Senior Research Analyst
This Labor Day, millions of workers across the country are better able to feed their families thanks to the support of SNAP (formerly food stamps). SNAP’s structure supports work by supplementing earnings and phasing out slowly as earnings rise, which allows it to help workers who often are in jobs with low pay and inconsistent hours, and without key benefits, as we describe in a paper and show in an animated video. Our new state fact sheets show the types of jobs that are most common among workers who participate in SNAP.
In every state, service occupations, such as cooks and home health aides, are among the most common among workers who participate in SNAP, often because workers in these jobs may not earn wages high enough, or have enough hours available, to put enough food on the table.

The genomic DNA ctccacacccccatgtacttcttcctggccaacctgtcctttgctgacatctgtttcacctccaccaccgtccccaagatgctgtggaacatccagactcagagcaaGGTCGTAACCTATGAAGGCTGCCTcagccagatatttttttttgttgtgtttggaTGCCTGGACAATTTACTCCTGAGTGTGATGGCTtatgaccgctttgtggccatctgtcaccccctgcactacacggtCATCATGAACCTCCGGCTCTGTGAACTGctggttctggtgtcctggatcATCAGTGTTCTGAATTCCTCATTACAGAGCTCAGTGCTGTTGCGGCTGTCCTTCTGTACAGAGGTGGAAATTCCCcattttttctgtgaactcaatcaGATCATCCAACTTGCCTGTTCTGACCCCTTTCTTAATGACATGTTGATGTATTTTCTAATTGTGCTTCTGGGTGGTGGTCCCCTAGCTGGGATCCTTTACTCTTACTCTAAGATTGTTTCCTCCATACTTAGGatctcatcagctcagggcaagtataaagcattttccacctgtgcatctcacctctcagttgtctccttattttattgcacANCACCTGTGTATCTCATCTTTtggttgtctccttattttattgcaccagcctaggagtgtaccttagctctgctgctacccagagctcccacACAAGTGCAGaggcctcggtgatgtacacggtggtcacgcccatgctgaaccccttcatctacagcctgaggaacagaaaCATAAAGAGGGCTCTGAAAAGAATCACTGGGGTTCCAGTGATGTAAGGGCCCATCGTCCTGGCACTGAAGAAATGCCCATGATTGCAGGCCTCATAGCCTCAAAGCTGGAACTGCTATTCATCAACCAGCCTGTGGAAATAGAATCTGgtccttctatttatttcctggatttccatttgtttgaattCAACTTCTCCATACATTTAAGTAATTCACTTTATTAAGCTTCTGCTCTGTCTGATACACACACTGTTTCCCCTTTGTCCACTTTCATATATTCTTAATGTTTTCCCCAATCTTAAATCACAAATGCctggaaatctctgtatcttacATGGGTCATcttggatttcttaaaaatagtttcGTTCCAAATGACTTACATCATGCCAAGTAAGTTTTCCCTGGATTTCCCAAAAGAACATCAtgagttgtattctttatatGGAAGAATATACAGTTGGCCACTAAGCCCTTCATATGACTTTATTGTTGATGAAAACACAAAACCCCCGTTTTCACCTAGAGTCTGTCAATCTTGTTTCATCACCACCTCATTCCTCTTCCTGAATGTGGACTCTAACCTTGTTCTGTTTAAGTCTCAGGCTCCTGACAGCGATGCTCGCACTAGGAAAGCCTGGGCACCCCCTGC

These fact sheets also show the jobs in which SNAP participation is most common. In nearly every state with available data, over one-fifth of personal care aides participate in SNAP, and in many states, more than one in ten workers in jobs such as housekeepers, dishwashers, and hand packagers participate in SNAP. (These data and more are also available in our interactive map.)
From agricultural workers in California and personal care workers in Oregon to truck drivers in Georgia and janitors in Washington, D.C., SNAP helps hard-working Americans buy groceries.